Reveal the true price, and it suddenly seems much less expensive.

Headspace, a mindfullness meditation app, anchors their price by comparing it to 2 daily lattes.

Headspace, a mindfullness meditation app, anchors their price by comparing it to 2 daily lattes.

You can also underline the value by comparing the cost of your product with the cost of something insignificant.

Step #12. Ask For Business

According to Richard Fenton, Retail News, a staggering 85% of sales interactions between prospects and salespeople end without the salesperson asking for the sale.

Don’t let this be you, not after you’ve come this far!

The end of your pitch or presentation isn’t the time to wind down: finish with a call to action and a distinctive next question or way forward. When making a call to action, ensure that you ask for something specific – there is no room for confusing your prospect about what they should do next. Make your offer is clear, concise, communicates value and reduces anxiety on the part of your prospect.

Dropbox does this well. The home page is pretty empty and white. Next to an animated drawing, dead center in the screen is a big blue “Sign up” button. No doubt about what’s next.

How clear is it for your prospects what they should do next?

How clear is it for your prospects what they should do next?

Step #13. Don’t Celebrate Too Early!

And don’t assume you got them once they click on the order button. Look what AWeber does at their order page, which lists new customers in a scrolling column on the right as they sign up.

Unbounce goes even further. If you start filling in the form, and you abandon the page, they will send you an email with a subject “Oops! Did we do something wrong?” trying to convince you to come back and finish the signup process.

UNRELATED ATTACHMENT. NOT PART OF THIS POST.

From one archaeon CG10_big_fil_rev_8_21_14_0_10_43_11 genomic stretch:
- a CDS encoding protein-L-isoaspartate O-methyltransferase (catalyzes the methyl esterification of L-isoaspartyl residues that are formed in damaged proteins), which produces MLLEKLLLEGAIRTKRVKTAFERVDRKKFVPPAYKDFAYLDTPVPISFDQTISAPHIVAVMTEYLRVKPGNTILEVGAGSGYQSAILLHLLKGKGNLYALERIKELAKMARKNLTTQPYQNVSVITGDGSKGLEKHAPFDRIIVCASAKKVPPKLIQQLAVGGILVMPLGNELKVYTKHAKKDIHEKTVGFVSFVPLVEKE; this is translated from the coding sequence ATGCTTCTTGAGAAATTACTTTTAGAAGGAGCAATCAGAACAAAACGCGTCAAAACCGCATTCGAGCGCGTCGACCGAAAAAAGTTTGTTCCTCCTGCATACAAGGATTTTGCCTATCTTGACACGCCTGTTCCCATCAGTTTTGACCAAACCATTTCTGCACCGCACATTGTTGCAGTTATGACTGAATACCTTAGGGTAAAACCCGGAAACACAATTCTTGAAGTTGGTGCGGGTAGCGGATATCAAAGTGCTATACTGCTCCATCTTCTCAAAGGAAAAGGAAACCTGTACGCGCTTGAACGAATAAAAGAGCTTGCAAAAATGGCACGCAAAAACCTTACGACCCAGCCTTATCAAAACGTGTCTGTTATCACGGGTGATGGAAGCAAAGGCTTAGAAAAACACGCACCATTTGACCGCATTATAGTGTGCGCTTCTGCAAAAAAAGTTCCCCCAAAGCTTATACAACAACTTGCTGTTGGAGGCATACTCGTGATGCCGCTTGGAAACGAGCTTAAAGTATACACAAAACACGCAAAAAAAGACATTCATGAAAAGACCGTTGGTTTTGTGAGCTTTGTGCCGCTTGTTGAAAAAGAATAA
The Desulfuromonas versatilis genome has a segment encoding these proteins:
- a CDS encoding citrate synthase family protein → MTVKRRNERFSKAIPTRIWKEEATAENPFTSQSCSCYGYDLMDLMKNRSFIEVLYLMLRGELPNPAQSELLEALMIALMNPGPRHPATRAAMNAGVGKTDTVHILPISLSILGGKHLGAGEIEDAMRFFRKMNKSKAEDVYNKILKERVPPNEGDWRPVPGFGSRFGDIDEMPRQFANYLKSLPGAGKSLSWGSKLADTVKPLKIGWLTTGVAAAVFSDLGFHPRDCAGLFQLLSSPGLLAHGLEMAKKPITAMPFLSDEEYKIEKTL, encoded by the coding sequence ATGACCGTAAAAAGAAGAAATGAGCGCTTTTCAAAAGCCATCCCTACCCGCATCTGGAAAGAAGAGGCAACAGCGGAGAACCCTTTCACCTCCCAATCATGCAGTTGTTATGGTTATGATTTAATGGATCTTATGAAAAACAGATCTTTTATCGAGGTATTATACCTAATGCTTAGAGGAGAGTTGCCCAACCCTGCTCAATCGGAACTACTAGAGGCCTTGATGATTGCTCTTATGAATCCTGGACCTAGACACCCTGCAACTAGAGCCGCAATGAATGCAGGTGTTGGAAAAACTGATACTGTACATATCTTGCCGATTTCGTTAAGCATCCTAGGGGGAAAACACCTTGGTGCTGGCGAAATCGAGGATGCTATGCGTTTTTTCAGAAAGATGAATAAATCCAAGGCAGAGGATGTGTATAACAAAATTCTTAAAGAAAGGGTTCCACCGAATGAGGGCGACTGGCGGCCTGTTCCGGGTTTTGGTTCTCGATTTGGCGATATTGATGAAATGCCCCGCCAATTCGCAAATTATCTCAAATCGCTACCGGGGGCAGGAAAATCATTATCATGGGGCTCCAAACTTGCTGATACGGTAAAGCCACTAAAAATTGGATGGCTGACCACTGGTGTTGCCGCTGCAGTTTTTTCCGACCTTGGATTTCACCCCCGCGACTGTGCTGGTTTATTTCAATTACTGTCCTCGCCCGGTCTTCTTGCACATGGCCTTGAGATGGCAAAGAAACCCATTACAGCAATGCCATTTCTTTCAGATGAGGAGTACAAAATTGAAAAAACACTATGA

If you’re selling face to face, this translates to follow up:

Did you know that 80% of sales (in business-to-business) happens only after you’ve followed up more than 5 times?

Step #14. Experiment. Iterate. Repeat.

If you want a scalable, growing business, you can’t leave sales to chance or work on them on a whim. You need a tried and trusted sales process that succeeds in multiple areas and can be repeated over and over again.

If you’re just starting out in business, the sales process comes with a steep learning curve. Don’t expect to get it right at the first attempt, even if you’re already an experienced professional.

Creating an irresistible sales pitch is all about trial and error. As you make mistakes, you should use these lessons to develop and validate your sales methods, honing your pitch ever so more.